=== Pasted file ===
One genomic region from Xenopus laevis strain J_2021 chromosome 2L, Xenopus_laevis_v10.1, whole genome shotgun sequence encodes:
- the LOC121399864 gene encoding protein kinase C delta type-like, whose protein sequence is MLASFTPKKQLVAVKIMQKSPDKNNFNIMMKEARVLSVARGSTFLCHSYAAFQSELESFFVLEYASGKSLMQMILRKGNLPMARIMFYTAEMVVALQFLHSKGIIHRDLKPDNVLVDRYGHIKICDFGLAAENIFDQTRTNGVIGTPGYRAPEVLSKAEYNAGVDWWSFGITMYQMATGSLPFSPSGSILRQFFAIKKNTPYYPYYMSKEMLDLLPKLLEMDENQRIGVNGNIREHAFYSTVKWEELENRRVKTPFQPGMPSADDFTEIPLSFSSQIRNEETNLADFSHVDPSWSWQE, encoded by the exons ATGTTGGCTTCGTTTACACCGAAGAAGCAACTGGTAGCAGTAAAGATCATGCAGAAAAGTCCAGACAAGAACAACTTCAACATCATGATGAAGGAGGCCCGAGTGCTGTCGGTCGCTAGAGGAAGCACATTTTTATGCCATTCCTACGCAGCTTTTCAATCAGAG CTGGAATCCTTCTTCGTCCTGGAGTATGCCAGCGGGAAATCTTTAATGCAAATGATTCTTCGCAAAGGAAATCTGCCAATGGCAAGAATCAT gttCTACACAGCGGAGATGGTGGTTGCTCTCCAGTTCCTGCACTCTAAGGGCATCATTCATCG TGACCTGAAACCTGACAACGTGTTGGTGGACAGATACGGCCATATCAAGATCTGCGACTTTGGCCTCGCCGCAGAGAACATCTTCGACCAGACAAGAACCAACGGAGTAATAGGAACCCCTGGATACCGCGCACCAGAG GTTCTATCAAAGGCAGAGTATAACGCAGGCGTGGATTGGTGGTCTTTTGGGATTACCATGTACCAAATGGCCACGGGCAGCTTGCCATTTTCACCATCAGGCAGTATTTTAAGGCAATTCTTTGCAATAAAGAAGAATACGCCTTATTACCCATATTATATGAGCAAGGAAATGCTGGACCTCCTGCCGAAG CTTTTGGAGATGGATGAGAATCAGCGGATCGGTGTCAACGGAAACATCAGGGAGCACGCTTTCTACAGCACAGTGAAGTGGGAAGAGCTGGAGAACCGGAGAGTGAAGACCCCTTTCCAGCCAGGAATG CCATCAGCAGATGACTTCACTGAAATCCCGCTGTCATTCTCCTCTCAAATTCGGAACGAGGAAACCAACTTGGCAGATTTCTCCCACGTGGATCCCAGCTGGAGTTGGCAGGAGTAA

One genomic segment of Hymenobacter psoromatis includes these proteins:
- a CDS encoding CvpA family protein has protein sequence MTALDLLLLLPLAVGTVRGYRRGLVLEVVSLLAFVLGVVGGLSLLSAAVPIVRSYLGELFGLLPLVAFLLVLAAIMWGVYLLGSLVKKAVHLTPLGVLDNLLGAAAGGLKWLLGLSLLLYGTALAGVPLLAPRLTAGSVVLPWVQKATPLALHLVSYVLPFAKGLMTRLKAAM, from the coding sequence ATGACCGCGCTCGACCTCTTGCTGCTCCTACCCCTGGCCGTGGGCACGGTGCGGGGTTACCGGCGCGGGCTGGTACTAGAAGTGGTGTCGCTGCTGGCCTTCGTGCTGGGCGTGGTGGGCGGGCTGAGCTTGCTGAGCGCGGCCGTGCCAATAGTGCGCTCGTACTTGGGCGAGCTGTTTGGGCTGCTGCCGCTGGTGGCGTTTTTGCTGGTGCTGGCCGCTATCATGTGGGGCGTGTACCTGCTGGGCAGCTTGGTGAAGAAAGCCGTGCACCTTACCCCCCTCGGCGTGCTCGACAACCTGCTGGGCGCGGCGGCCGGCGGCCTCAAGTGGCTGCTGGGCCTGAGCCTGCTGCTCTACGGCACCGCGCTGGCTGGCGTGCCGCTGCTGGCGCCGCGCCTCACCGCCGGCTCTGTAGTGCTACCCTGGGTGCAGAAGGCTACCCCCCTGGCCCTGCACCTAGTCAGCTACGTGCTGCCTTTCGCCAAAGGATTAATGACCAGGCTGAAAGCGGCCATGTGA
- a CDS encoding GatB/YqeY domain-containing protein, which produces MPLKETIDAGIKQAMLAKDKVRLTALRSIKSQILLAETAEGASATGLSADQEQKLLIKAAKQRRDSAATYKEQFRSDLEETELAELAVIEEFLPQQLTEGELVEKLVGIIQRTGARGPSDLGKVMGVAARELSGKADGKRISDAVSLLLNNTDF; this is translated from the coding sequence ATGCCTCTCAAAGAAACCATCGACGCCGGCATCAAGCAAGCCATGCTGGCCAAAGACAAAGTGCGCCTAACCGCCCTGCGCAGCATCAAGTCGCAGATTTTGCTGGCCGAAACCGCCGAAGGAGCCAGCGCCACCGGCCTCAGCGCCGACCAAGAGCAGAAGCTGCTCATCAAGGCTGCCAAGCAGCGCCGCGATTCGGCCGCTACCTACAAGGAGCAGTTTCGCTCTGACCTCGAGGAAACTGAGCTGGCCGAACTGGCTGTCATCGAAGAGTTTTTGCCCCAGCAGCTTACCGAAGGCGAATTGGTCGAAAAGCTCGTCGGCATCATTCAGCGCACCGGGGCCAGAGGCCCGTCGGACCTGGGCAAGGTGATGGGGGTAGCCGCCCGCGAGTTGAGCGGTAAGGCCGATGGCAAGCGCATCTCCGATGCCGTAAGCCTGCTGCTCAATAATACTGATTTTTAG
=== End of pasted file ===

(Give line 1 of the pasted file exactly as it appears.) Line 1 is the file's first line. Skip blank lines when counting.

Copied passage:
One genomic region from Xenopus laevis strain J_2021 chromosome 2L, Xenopus_laevis_v10.1, whole genome shotgun sequence encodes: